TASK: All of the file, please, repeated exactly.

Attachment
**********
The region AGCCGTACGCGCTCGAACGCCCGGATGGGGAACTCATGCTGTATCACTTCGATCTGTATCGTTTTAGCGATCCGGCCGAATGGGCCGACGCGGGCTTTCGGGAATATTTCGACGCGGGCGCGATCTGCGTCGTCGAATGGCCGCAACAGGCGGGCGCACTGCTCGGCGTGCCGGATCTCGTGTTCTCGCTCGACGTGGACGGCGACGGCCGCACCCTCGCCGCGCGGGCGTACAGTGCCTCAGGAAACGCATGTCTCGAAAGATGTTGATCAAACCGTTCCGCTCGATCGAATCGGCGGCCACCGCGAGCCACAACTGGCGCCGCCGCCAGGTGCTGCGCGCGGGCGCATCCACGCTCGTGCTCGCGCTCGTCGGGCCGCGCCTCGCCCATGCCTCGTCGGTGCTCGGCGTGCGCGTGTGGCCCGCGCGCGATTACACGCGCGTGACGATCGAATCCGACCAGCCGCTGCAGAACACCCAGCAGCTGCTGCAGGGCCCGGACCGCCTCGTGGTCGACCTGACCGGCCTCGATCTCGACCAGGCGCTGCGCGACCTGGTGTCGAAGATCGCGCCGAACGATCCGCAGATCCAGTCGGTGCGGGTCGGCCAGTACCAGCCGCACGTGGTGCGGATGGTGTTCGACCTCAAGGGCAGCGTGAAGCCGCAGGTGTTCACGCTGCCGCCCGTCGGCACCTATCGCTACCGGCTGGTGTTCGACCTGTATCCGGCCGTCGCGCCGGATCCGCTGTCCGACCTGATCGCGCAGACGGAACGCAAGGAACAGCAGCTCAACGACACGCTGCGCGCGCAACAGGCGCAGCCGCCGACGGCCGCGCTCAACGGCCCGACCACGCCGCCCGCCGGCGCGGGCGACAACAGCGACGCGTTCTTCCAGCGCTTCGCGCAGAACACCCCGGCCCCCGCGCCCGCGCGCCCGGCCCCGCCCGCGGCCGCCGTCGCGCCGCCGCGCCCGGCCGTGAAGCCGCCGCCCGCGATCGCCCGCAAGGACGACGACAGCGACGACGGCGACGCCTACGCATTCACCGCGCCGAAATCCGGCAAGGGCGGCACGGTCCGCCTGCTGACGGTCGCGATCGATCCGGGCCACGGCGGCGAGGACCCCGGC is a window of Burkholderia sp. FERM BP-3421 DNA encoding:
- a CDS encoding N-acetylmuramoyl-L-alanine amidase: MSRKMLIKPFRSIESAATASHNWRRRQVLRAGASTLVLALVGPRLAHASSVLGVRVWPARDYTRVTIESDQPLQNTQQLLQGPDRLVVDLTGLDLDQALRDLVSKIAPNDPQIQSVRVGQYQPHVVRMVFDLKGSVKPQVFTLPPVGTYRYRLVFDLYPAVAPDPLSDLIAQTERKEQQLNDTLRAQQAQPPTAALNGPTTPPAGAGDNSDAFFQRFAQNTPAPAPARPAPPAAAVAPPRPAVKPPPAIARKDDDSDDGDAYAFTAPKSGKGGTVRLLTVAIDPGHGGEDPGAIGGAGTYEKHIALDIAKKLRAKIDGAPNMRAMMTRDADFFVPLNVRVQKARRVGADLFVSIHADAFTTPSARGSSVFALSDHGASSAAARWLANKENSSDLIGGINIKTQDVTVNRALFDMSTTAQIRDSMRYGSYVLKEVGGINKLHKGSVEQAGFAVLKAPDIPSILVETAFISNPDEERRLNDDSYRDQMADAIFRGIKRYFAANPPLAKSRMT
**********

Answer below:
The region AGCCGTACGCGCTCGAACGCCCGGATGGGGAACTCATGCTGTATCACTTCGATCTGTATCGTTTTAGCGATCCGGCCGAATGGGCCGACGCGGGCTTTCGGGAATATTTCGACGCGGGCGCGATCTGCGTCGTCGAATGGCCGCAACAGGCGGGCGCACTGCTCGGCGTGCCGGATCTCGTGTTCTCGCTCGACGTGGACGGCGACGGCCGCACCCTCGCCGCGCGGGCGTACAGTGCCTCAGGAAACGCATGTCTCGAAAGATGTTGATCAAACCGTTCCGCTCGATCGAATCGGCGGCCACCGCGAGCCACAACTGGCGCCGCCGCCAGGTGCTGCGCGCGGGCGCATCCACGCTCGTGCTCGCGCTCGTCGGGCCGCGCCTCGCCCATGCCTCGTCGGTGCTCGGCGTGCGCGTGTGGCCCGCGCGCGATTACACGCGCGTGACGATCGAATCCGACCAGCCGCTGCAGAACACCCAGCAGCTGCTGCAGGGCCCGGACCGCCTCGTGGTCGACCTGACCGGCCTCGATCTCGACCAGGCGCTGCGCGACCTGGTGTCGAAGATCGCGCCGAACGATCCGCAGATCCAGTCGGTGCGGGTCGGCCAGTACCAGCCGCACGTGGTGCGGATGGTGTTCGACCTCAAGGGCAGCGTGAAGCCGCAGGTGTTCACGCTGCCGCCCGTCGGCACCTATCGCTACCGGCTGGTGTTCGACCTGTATCCGGCCGTCGCGCCGGATCCGCTGTCCGACCTGATCGCGCAGACGGAACGCAAGGAACAGCAGCTCAACGACACGCTGCGCGCGCAACAGGCGCAGCCGCCGACGGCCGCGCTCAACGGCCCGACCACGCCGCCCGCCGGCGCGGGCGACAACAGCGACGCGTTCTTCCAGCGCTTCGCGCAGAACACCCCGGCCCCCGCGCCCGCGCGCCCGGCCCCGCCCGCGGCCGCCGTCGCGCCGCCGCGCCCGGCCGTGAAGCCGCCGCCCGCGATCGCCCGCAAGGACGACGACAGCGACGACGGCGACGCCTACGCATTCACCGCGCCGAAATCCGGCAAGGGCGGCACGGTCCGCCTGCTGACGGTCGCGATCGATCCGGGCCACGGCGGCGAGGACCCCGGC is a window of Burkholderia sp. FERM BP-3421 DNA encoding:
- a CDS encoding N-acetylmuramoyl-L-alanine amidase: MSRKMLIKPFRSIESAATASHNWRRRQVLRAGASTLVLALVGPRLAHASSVLGVRVWPARDYTRVTIESDQPLQNTQQLLQGPDRLVVDLTGLDLDQALRDLVSKIAPNDPQIQSVRVGQYQPHVVRMVFDLKGSVKPQVFTLPPVGTYRYRLVFDLYPAVAPDPLSDLIAQTERKEQQLNDTLRAQQAQPPTAALNGPTTPPAGAGDNSDAFFQRFAQNTPAPAPARPAPPAAAVAPPRPAVKPPPAIARKDDDSDDGDAYAFTAPKSGKGGTVRLLTVAIDPGHGGEDPGAIGGAGTYEKHIALDIAKKLRAKIDGAPNMRAMMTRDADFFVPLNVRVQKARRVGADLFVSIHADAFTTPSARGSSVFALSDHGASSAAARWLANKENSSDLIGGINIKTQDVTVNRALFDMSTTAQIRDSMRYGSYVLKEVGGINKLHKGSVEQAGFAVLKAPDIPSILVETAFISNPDEERRLNDDSYRDQMADAIFRGIKRYFAANPPLAKSRMT